What may surprise many people about the Confessio is that it contains no mention of shamrocks, snakes being driven out or the naming of the mountain where Patrick tended animals as a slave, although these popular traditions have later grown up around his story. Patrick wrote the text when he was an older man, reflecting on his faith in God and referring to his life as a spiritual journey. Although he calls himself as ‘a sinner, a simple country person, and the least of all believers’, Patrick’s faith gave him inner strength and helped him through many experiences, including: temptation by Satan as he lay sleeping one night; his escape from slavery through the wilderness; and his later call to return again to the Irish (‘I never had any reason for returning to that nation…except the gospel and God’s promises’). We also see a more human side to Patrick as he describes the homesickness he felt while in Ireland (‘I could wish to leave them to go to Britain…to visit my home country and my parents’), and the joy upon seeing his family in Britain once more (‘They welcomed me as a son, and they pleaded with me…I should never leave them again.’)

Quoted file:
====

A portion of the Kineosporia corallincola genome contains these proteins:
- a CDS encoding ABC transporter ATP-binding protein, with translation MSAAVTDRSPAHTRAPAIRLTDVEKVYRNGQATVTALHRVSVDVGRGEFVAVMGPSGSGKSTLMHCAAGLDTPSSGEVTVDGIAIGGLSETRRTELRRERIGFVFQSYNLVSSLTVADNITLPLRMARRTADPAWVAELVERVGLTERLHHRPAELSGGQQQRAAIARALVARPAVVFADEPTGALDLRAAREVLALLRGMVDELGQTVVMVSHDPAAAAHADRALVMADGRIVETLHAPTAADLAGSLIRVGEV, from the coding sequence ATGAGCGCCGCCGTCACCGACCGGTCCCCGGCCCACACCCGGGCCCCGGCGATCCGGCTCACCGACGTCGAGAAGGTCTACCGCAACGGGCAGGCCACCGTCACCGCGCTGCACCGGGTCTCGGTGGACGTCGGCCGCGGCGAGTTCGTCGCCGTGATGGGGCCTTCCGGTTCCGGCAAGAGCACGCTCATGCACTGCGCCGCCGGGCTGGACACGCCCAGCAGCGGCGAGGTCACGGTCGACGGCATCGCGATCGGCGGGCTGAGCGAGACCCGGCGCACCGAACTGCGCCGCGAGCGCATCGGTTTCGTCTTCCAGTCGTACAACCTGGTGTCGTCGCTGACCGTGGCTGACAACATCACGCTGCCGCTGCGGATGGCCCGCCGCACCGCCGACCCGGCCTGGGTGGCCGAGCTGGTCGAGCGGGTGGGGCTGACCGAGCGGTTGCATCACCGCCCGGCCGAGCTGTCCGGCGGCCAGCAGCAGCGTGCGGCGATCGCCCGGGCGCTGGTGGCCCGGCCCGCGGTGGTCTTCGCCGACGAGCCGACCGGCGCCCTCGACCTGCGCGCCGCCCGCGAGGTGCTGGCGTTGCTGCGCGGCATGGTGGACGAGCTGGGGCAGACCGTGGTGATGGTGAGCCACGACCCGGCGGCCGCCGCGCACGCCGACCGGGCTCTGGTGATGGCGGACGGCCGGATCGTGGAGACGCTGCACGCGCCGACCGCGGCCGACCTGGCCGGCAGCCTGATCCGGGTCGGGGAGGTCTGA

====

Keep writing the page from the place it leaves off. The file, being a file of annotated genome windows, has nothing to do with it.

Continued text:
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Detailed map of Ireland from the Nowell-Burghley Atlas, 1559–1570, Add MS 62540, f. 3v

The Confessio is accompanied by Patrick’s letter to the soldiers of Coroticus, commonly known as the Epistola. Likely composed before the Confessio, Patrick uses his position as Bishop of Ireland to condemn and excommunicate Coroticus and his soldiers for attacking a number of Patrick’s newly baptised converts and carrying them off into slavery. With personal experience of this practice, Patrick expresses his sadness and grief at losing his ‘fairest and most loving brothers and sisters’ to ‘villainous rebels against Christ...who divide out defenceless baptised women as prizes, all for the sake of a miserable temporal kingdom’. The Epistola also reveals Patrick’s love of his Irish flock and belief in his mission: ‘And yet I rejoice within myself: I have not worked for nothing…thanks to God you who are baptised believers have moved on from this world to paradise. [You] leap for joy, like calves set free from chains, and you tread down the wicked, and they will be like ashes under your feet.’ We toast today to Paddy’s health and to your own, sláinte!

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A medieval shamrock? Miniature of an alleluia or wood sorrel plant, from an Italian herbal, c. 1280–1310, Egerton MS 747, f. 12r